“Should I have a child?”

I’m seeing a lot of questions in my stats, recently, that resemble this: “If he doesn’t want kids and I do, should we have them/should I trick him into having them, anyway?”

That this is a question is (I believe) evidence of people believing having a child/children is not only something that requires even less commitment and planning than choosing whether to buy a car or have separate or joint checking accounts (couples usually consult with each other about such things, and devote at least a week or two to talking about it and coming to a joint decision), but that having children is to many simply one of the rights they have, and that it doesn’t matter who is affected or in what way. To them, I can = I should.

This kind of thinking, which sorta/kinda falls in line with arguments I’m seeing being made in the discussion of the pay gap, minimum wage, and “living wage” in terms of how much money is needed to support a family, is making me a little bonkers, because while whether to bring someone new into the world is a question that has many answers (when? why? are we ready for the change? are we ready for the possibility of a disabled child? etc.), whether NOT to bring someone into the world is pretty simple.

The answer is NO: If your finances are tight and you can just manage to pay your bills and eat. If you can’t currently afford to have a child, don’t have one.

It’s not my responsibility to pay for your children, nor is it anyone else’s.

If you can’t afford to have a child and you have one, anyway – and this isn’t directed at women, but at any single person or couples who decide to have a child – you have no right to complain that you aren’t making enough money to “support your family.” You chose to create a new – and massive – expense, and it’s entirely your responsibility.

The answer is NO: If your partner doesn’t want a child and you think they’ll come around after one is born. Having a child when your partner doesn’t want one is a lot like having one you can’t afford: the assumption is that the world/person will change to suit your demands/desires, whether it’s the government and/or taxpayers taking on your financial burden or a partner taking on parenthood s/he didn’t choose because it was what YOU wanted.

Only, while your child will be taken care of one way or the other (as a country, we generally like to see them well cared for), there’s no guarantee your partner will come around. They might, yes, but they might also simply resent/hate you (and hate the fact that you are now in their lives for the entire life of that child), and they may only stick around out of obligation, which is good for no one involved.

Of course, it’s unbelievably rude and selfish to pressure someone into having a child. Worse – disgusting, even – is tricking someone into making/having a child.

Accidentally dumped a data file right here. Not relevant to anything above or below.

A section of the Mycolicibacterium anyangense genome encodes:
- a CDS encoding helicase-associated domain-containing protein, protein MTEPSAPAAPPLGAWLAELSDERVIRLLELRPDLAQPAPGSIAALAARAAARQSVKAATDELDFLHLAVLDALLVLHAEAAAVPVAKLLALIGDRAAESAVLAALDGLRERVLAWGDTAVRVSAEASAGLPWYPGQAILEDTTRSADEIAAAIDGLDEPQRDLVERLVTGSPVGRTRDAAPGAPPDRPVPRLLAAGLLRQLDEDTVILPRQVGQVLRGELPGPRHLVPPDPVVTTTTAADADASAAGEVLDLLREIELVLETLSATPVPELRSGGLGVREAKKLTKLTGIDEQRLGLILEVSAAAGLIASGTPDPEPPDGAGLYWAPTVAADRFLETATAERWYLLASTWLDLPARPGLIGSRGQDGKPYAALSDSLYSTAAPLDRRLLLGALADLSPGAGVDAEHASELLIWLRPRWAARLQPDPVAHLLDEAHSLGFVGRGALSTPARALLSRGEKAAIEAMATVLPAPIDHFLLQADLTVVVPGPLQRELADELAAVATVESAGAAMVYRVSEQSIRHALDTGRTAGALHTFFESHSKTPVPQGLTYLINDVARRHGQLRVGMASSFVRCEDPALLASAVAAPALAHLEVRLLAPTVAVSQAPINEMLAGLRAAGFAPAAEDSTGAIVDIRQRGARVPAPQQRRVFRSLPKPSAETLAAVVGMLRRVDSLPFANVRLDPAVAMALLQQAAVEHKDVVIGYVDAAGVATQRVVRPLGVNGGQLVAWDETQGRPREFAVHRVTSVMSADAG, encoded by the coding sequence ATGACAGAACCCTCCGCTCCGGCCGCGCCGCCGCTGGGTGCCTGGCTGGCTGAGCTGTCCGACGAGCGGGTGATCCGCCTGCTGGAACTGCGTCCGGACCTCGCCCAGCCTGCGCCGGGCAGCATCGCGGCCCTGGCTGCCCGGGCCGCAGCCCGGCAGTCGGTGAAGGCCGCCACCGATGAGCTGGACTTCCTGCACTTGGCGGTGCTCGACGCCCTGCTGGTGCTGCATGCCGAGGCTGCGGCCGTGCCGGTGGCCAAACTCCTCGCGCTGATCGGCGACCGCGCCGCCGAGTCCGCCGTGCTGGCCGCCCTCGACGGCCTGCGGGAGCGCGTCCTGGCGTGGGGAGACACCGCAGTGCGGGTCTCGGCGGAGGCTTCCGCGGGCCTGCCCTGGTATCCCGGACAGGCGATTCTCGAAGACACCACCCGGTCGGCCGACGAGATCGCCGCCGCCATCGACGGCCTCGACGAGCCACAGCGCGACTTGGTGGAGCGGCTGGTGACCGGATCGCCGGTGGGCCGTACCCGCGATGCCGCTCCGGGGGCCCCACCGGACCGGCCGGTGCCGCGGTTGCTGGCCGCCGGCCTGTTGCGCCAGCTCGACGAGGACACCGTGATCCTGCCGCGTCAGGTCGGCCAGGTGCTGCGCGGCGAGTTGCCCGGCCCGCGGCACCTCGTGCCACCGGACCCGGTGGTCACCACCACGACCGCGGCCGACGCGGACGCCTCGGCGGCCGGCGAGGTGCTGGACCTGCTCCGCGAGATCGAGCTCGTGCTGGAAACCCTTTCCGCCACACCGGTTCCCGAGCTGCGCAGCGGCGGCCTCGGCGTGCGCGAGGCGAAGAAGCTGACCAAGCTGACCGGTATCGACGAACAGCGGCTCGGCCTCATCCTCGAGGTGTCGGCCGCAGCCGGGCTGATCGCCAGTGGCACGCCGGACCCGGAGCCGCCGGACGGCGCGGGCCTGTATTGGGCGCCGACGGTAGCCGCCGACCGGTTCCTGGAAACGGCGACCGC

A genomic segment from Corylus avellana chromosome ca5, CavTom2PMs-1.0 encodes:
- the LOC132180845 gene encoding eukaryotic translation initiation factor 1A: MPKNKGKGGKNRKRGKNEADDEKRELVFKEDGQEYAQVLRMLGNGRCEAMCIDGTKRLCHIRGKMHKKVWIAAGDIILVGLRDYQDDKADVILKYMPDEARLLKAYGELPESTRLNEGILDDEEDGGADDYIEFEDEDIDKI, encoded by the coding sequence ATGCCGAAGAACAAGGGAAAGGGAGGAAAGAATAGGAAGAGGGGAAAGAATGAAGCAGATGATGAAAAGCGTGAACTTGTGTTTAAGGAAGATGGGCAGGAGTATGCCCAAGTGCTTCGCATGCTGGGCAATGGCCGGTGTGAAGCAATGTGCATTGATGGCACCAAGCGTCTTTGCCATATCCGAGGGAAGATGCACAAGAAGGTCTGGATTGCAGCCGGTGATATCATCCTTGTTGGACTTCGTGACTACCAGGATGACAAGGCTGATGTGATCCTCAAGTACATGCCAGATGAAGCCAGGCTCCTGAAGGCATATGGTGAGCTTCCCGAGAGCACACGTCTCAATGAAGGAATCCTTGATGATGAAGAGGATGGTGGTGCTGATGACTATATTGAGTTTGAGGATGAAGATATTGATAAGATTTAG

The answer, again, is NO: If you can’t afford it or if your partner doesn’t want one with you. A child is not a necessity, but a luxury.

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5 thoughts on ““Should I have a child?”

  1. I was married for five years, until my wife decided that she wanted children after all, and we reluctantly went our separate ways. We respected each other enough not to try to prevail upon the other; we also knew that if one succeeded in convincing the other, it would probably result in dissatisfaction with the life that one had been forced into, and animosity against the other. She has since remarried and is the happy, but busy, mother of two; and we are still good friends. I, too, have remarried, and my wife and I have a cat and three dogs. I guess people who can’t have pets have kids (hey, just kidding!).

    Sharon and I were able to find a compromise on every issue that arose — whether it was which restaurant we would go to, which car we would buy, or where we would live. Unfortunately, the issue of children offers no compromise. One would have been too many for me, and none wouldn’t have been enough for her.

    Jerry Steinberg
    Founding Non-Father Emeritus of NO KIDDING! (Est. 1984)
    The international social club for childfree and childless couples and singles
    http://www.nokidding.net; jerry@nokidding.net

    • Respect to both of you. For realsies. I know too many girls, even in my own social circle, who had “oops” babies that weren’t really and to me it is the most disgusting thing…

  2. I should also add that (if I hadn’t already had a vasectomy) if she had “oopsed” me (you know, had “forgotten” to take her Pill, or a hole had “magically” occurred in the condom or diaphragm, etc), I would never have forgiven her, and she would have become a destitute single mother — without alimony or child support payments — in a heartbeat.

    Jerry Steinberg
    Founding Non-Father Emeritus of NO KIDDING! (Est. 1984)
    The international social club for childfree and childless couples and singles
    http://www.nokidding.net; jerry@nokidding.net

  3. If a woman doesn’t want to engage in sex should her partner be allowed to force her to give in to his wishes? Tricking a man into having a child is the same as rape!

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